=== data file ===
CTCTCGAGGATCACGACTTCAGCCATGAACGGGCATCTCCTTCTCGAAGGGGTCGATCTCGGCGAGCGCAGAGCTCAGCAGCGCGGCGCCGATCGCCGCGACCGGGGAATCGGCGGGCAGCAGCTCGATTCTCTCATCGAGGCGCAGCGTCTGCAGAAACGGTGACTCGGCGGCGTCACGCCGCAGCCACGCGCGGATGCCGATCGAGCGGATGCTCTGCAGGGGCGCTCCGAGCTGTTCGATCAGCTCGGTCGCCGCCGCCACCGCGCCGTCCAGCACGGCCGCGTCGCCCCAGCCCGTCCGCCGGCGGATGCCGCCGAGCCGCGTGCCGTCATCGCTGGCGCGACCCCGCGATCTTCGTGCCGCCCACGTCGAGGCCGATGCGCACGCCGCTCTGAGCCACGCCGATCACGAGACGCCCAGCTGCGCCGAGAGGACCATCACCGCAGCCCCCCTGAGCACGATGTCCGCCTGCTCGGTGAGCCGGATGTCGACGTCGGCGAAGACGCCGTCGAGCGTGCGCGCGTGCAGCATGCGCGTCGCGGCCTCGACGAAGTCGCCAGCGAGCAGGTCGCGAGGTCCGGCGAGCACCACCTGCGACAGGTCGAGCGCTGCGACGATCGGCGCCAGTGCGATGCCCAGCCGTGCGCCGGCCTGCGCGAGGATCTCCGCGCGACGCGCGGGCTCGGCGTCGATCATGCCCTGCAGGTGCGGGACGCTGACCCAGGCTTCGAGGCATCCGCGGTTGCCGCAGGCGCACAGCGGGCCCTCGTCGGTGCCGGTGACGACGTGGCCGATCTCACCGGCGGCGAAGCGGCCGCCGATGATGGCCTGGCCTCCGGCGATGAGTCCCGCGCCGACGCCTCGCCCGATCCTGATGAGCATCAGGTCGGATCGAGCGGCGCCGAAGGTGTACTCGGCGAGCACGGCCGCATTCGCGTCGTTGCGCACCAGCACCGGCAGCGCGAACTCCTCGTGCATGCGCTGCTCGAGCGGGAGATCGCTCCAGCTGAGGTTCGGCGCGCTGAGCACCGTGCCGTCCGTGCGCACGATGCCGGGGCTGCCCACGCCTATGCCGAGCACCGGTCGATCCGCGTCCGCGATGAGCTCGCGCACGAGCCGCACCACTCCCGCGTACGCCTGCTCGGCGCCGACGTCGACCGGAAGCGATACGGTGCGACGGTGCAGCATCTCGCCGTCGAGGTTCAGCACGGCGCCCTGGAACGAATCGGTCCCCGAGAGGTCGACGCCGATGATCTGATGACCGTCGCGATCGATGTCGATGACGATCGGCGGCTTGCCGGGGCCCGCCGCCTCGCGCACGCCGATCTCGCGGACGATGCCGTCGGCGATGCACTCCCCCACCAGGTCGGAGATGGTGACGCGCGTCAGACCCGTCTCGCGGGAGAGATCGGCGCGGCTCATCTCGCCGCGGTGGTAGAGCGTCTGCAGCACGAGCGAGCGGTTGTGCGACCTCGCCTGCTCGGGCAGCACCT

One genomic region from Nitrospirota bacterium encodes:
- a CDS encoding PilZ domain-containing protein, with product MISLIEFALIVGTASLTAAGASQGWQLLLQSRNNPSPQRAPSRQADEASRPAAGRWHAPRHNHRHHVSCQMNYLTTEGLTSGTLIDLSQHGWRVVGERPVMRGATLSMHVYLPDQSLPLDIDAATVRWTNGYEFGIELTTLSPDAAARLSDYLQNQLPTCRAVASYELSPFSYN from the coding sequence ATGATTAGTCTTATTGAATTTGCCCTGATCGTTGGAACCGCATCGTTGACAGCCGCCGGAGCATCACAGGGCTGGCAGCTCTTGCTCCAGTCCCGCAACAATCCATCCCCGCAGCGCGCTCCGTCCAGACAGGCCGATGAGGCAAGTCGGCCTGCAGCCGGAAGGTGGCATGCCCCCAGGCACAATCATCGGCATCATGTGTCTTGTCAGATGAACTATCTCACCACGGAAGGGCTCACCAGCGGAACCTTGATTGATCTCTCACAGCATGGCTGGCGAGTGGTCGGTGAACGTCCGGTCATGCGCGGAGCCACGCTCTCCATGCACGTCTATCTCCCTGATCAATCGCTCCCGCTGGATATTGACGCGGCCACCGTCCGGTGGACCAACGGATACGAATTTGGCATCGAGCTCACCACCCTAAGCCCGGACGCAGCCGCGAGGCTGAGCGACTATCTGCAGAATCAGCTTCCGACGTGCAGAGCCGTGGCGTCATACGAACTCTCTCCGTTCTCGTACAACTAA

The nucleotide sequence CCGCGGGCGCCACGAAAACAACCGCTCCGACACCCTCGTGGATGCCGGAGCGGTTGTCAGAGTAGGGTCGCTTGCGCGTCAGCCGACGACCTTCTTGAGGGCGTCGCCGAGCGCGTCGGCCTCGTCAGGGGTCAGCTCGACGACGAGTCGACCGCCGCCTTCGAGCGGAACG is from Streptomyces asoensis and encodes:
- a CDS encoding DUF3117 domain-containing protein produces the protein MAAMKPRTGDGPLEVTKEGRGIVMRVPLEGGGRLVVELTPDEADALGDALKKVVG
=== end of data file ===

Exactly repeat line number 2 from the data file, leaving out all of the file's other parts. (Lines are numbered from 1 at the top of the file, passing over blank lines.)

One genomic region from Nitrospirota bacterium encodes: